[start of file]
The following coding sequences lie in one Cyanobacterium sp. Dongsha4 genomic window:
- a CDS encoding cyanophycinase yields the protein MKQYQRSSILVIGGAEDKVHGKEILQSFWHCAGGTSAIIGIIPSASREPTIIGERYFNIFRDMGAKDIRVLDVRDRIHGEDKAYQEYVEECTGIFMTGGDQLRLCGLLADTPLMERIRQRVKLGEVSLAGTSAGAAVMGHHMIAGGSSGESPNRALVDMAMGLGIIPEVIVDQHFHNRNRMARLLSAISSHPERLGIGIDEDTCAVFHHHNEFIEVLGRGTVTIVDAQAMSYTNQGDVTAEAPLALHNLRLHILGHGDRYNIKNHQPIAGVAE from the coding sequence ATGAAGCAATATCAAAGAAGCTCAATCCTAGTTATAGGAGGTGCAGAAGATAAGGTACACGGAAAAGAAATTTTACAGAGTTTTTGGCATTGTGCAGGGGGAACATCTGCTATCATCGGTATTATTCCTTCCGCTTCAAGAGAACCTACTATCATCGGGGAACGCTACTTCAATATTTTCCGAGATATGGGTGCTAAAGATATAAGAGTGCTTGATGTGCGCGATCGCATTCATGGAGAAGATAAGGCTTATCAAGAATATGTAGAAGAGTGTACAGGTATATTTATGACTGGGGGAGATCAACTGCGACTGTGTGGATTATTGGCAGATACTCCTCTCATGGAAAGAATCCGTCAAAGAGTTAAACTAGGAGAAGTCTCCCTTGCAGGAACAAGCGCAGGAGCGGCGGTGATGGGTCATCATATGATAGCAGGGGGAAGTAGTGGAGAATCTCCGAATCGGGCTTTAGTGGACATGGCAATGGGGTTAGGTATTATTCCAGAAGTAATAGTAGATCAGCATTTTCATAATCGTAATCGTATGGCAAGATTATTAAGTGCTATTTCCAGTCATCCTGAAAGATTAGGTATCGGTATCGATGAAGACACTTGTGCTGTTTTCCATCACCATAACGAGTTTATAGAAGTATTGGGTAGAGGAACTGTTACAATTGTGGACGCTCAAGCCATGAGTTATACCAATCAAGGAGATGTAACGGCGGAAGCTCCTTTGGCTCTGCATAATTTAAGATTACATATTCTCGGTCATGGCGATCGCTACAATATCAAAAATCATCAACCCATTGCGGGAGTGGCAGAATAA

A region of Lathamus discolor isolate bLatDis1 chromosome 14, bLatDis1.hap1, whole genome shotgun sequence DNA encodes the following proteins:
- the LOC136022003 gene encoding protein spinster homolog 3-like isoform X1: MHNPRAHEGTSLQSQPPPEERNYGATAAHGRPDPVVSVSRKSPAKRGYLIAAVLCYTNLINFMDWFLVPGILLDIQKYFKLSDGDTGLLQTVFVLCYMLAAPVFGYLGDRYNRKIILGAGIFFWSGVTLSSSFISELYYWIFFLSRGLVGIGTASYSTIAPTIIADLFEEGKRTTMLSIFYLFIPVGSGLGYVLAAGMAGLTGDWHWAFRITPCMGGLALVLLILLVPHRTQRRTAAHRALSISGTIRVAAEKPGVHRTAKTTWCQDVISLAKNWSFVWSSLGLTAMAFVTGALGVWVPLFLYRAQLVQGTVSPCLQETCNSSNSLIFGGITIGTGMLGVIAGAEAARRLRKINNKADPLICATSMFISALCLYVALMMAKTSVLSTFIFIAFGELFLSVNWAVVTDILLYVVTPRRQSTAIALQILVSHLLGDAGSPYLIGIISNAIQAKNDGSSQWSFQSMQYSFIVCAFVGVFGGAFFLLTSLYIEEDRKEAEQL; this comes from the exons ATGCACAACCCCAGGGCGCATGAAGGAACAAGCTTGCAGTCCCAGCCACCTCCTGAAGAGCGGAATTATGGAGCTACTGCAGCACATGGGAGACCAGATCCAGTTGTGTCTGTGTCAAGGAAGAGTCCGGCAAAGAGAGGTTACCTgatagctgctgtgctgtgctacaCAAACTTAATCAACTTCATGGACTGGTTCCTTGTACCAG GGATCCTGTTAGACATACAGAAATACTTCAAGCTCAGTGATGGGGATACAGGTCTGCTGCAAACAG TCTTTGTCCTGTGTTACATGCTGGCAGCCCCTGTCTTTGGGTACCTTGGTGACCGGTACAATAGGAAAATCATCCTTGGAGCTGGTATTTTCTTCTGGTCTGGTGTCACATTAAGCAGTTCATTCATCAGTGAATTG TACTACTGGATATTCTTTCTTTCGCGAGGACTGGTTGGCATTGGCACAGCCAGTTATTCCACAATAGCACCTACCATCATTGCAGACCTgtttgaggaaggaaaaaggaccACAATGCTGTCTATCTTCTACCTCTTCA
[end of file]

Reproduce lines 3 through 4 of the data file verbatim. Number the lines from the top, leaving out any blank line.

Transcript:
A region of Lathamus discolor isolate bLatDis1 chromosome 14, bLatDis1.hap1, whole genome shotgun sequence DNA encodes the following proteins:
- the LOC136022003 gene encoding protein spinster homolog 3-like isoform X1: MHNPRAHEGTSLQSQPPPEERNYGATAAHGRPDPVVSVSRKSPAKRGYLIAAVLCYTNLINFMDWFLVPGILLDIQKYFKLSDGDTGLLQTVFVLCYMLAAPVFGYLGDRYNRKIILGAGIFFWSGVTLSSSFISELYYWIFFLSRGLVGIGTASYSTIAPTIIADLFEEGKRTTMLSIFYLFIPVGSGLGYVLAAGMAGLTGDWHWAFRITPCMGGLALVLLILLVPHRTQRRTAAHRALSISGTIRVAAEKPGVHRTAKTTWCQDVISLAKNWSFVWSSLGLTAMAFVTGALGVWVPLFLYRAQLVQGTVSPCLQETCNSSNSLIFGGITIGTGMLGVIAGAEAARRLRKINNKADPLICATSMFISALCLYVALMMAKTSVLSTFIFIAFGELFLSVNWAVVTDILLYVVTPRRQSTAIALQILVSHLLGDAGSPYLIGIISNAIQAKNDGSSQWSFQSMQYSFIVCAFVGVFGGAFFLLTSLYIEEDRKEAEQL; this comes from the exons ATGCACAACCCCAGGGCGCATGAAGGAACAAGCTTGCAGTCCCAGCCACCTCCTGAAGAGCGGAATTATGGAGCTACTGCAGCACATGGGAGACCAGATCCAGTTGTGTCTGTGTCAAGGAAGAGTCCGGCAAAGAGAGGTTACCTgatagctgctgtgctgtgctacaCAAACTTAATCAACTTCATGGACTGGTTCCTTGTACCAG GGATCCTGTTAGACATACAGAAATACTTCAAGCTCAGTGATGGGGATACAGGTCTGCTGCAAACAG TCTTTGTCCTGTGTTACATGCTGGCAGCCCCTGTCTTTGGGTACCTTGGTGACCGGTACAATAGGAAAATCATCCTTGGAGCTGGTATTTTCTTCTGGTCTGGTGTCACATTAAGCAGTTCATTCATCAGTGAATTG TACTACTGGATATTCTTTCTTTCGCGAGGACTGGTTGGCATTGGCACAGCCAGTTATTCCACAATAGCACCTACCATCATTGCAGACCTgtttgaggaaggaaaaaggaccACAATGCTGTCTATCTTCTACCTCTTCA